Ithaca's Trolleys used in moviemaking Nov 11, 2005 10:34:35 GMT -5
Post by Terry Harbin on Nov 11, 2005 10:34:35 GMT -5
by Anne Hodder
Ithaca's trolley days will come alive one last time at the Tompkins County Public Library (TCPL) on Nov. 12 from 1 p.m. to 3:30 p.m. In the Borg Warner Community Room, two local trolley enthusiasts will present a slideshow of the trolley system, a documentary called Tracking the Memories, and a short video of the last surviving trolley car. TCPL staff member Terry Harbin and lifelong Ithacan John "Dawk" Stillwell are working together to tell of the public transportation system that thrived before Tompkins Consolidated Area Transit came on the scene.
Stillwell will begin the presentation with a slideshow he created with his uncle, after being inspired by Richard Kerr's 1972 book, Ithaca Street Railway Co. The two put the slide show together after researching the trolley system at the DeWitt Historical Society (now the History Center in Tompkins County) and Cornell University's Olin Library, using various archived pictures. Stillwell's interest in trolleys was sparked by stories told by his father and uncle who used to wait at the Fall Creek stop as young boys, anxious to ride and play.
Following the slideshow will be an hour-long documentary called "Tracking the Memories" that Harbin and colleague Mark Adams produced for Ithaca's centennial in 1988. Harbin's interest in trolleys grew when he met Stillwell during the production process for his extensive set of Ithaca trolley photographs. The Olin Library's collection of manuscripts and archives provided trolley footage from 1934 and, with Stillwell's pictures, Harbin put together a documentary chronicling the history.
During the presentation, Stillwell tells of the trolleys that glided on 10 miles of tracks throughout Ithaca's streets from 1887 to 1935. At 3:30 p.m., the TCAT trolley bus will be parked at the library's bus stop, and, for $2, passengers can take a half-hour tour along Ithaca's original trolley route. When the trolleys stopped running in 1935, the railway company collected the valuable engines and working parts and then sold the frames at auction. The wooden frames had tops made of sheet metal and were used as houses, storage and even chicken coops.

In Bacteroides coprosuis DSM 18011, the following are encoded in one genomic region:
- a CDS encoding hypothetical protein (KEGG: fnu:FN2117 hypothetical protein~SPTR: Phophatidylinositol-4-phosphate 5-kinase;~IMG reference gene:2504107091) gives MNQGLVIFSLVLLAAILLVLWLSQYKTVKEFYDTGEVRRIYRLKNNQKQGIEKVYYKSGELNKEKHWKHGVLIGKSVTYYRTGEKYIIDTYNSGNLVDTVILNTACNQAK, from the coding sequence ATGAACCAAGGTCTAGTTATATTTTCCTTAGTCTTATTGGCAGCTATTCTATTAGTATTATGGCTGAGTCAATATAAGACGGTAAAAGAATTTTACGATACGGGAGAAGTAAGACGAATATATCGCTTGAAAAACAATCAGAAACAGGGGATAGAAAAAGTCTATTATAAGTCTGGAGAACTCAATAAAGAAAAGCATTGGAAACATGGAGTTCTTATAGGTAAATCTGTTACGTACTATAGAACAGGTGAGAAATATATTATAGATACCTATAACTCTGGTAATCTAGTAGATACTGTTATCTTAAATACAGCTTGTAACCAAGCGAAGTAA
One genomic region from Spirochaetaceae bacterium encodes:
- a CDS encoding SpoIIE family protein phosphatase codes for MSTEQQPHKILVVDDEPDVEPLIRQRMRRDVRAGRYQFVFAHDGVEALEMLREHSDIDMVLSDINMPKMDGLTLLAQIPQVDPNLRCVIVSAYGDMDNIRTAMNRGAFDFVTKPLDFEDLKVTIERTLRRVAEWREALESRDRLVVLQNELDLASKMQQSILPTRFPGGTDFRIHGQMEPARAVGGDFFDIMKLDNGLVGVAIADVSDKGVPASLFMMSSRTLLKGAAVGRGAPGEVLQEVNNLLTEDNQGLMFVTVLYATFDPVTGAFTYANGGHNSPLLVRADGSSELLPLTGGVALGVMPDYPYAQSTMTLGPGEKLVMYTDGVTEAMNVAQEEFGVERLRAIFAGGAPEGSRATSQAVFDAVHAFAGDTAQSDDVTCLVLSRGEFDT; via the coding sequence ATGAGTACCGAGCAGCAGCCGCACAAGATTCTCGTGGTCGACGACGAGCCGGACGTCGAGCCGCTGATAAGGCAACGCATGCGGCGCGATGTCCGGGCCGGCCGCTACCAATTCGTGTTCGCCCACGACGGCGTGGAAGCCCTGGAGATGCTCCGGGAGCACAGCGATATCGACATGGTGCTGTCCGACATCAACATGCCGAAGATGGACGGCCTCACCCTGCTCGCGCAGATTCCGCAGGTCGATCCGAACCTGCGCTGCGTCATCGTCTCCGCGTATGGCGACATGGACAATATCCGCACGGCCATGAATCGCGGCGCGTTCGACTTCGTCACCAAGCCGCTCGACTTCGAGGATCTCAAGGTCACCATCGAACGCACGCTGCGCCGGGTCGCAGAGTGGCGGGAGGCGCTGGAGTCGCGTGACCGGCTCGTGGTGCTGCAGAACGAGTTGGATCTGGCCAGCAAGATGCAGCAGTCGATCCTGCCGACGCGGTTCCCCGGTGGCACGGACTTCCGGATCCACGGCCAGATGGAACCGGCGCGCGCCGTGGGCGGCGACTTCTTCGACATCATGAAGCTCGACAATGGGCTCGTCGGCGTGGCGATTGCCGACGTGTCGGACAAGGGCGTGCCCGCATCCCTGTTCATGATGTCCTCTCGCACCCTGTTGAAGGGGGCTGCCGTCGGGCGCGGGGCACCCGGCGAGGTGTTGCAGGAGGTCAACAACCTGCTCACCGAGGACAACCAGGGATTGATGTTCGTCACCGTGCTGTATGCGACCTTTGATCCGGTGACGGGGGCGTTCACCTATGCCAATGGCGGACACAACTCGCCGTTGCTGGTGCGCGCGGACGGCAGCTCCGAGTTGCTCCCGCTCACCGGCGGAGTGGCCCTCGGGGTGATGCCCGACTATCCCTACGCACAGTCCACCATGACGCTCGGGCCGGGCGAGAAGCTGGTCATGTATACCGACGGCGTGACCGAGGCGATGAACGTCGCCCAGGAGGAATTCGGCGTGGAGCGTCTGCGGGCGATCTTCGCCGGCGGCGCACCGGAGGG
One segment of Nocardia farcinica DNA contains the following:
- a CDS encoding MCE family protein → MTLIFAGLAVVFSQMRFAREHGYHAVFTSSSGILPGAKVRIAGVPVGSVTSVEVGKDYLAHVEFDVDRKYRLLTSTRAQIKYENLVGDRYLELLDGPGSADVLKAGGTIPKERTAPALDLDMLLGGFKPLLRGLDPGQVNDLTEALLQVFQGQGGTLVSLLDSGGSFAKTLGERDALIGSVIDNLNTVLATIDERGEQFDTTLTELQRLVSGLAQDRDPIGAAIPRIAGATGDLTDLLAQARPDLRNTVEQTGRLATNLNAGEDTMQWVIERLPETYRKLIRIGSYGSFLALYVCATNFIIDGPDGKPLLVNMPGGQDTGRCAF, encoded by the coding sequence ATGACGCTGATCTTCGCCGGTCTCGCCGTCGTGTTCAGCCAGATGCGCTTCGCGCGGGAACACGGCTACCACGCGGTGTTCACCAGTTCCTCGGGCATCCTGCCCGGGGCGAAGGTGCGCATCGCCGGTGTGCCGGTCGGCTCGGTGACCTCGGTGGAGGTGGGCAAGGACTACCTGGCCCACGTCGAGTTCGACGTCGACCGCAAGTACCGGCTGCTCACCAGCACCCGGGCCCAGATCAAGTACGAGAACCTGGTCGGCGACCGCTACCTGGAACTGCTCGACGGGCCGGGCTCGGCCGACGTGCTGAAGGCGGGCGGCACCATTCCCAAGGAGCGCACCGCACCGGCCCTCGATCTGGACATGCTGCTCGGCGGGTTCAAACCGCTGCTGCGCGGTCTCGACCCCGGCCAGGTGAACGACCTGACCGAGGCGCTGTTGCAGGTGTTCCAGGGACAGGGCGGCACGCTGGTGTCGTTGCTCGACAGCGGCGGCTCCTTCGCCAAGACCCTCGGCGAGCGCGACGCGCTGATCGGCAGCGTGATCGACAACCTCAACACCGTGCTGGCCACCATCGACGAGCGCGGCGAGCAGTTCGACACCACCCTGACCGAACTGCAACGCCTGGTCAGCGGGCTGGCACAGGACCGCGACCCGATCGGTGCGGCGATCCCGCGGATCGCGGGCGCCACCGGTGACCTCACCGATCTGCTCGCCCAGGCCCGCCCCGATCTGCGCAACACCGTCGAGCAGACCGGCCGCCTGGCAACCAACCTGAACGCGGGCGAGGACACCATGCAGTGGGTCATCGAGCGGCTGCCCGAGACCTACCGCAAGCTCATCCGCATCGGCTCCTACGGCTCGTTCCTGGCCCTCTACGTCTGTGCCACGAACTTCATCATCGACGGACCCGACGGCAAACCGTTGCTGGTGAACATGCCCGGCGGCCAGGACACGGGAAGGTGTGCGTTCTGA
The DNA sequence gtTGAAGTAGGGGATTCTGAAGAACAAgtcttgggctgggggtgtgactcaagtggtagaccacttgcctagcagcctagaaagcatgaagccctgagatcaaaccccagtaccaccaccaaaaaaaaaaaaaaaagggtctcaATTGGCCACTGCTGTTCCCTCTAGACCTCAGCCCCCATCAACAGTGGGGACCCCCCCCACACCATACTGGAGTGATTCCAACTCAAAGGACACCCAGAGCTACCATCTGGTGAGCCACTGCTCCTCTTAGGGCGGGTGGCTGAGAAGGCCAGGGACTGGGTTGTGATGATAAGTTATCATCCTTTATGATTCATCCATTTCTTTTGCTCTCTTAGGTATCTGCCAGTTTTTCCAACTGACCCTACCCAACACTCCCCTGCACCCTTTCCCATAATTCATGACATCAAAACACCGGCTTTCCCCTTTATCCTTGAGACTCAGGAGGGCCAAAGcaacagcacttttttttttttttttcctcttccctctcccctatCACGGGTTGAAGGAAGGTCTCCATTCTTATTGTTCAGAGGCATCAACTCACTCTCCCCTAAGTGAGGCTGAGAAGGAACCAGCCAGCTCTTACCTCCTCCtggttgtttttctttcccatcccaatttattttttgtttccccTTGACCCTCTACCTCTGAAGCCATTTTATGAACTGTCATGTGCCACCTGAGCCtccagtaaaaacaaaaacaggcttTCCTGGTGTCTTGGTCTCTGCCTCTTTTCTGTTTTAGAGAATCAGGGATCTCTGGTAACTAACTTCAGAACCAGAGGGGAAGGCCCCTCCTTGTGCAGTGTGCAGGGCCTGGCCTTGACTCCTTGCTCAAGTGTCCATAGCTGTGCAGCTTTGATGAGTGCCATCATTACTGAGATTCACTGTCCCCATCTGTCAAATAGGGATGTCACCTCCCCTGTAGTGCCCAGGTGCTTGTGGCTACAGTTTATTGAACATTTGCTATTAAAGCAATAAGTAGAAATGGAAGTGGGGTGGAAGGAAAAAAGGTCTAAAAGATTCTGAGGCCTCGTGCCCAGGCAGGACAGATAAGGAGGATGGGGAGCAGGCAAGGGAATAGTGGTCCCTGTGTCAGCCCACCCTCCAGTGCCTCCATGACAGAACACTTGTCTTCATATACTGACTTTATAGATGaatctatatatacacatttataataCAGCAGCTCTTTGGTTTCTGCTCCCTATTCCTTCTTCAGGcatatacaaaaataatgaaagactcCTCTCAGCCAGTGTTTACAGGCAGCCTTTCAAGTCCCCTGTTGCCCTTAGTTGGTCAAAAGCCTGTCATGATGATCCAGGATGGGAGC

Trolley #56 was the last remaining intact and, in 1990, Harbin, Stillwell and a small group attempted to save it from deteriorating in the woods off of Coddington Road. This is chronicled in a 10-minute segment called "Save the Trolley," which will be shown after Harbin's documentary. The group mounted the 1924 Deluxe Birney car onto a mobile home frame to transport it to a place where it could be renovated. Before they were able to move it, however, someone dismantled the wood frame.
Through film, Harbin and Stillwell hope to bring awareness to a generation of Ithacans who might not know that such a trolley system existed. "We're saving pieces of the past for our future," Harbin said. Stillwell and Harbin will also talk about the silent movies once produced in what is now Stewart Park. The Wharton brothers created Wharton Studios and, from 1910 to the 1920s, made movies featuring Hollywood actors as well as local Ithacans as extras. Harbin has stills from one of their most famous scenes.
In 1914, Wharton Studios produced A Prince of India, which featured a trolley falling off of the Stewart Avenue Bridge. A crowd gathered to watch as the large trolley hurtled off of its tracks and smashed on the ground below. Some were alarmed, not realizing that it was faked for the movie screen. Harbin said he wants to teach the town's history to younger generations of Ithacans, as well bring the past to those who still remember.
Harbin recently met Charlotte Stahl, a 96-year-old Ithaca woman who recalls watching the trolley fall off of the Stewart Avenue Bridge at the age of 6. She provided Harbin with a photograph taken of her with her boyfriend, who later became her husband, aboard one of Ithaca's trolleys.Of all the pictures Harbin has collected since 1988, Stahl's is one of the few that features a trolley's interior. "If anyone has footage or pictures of Ithaca trolleys, I would love to see them," Harbin said.
Ithaca Times November 2005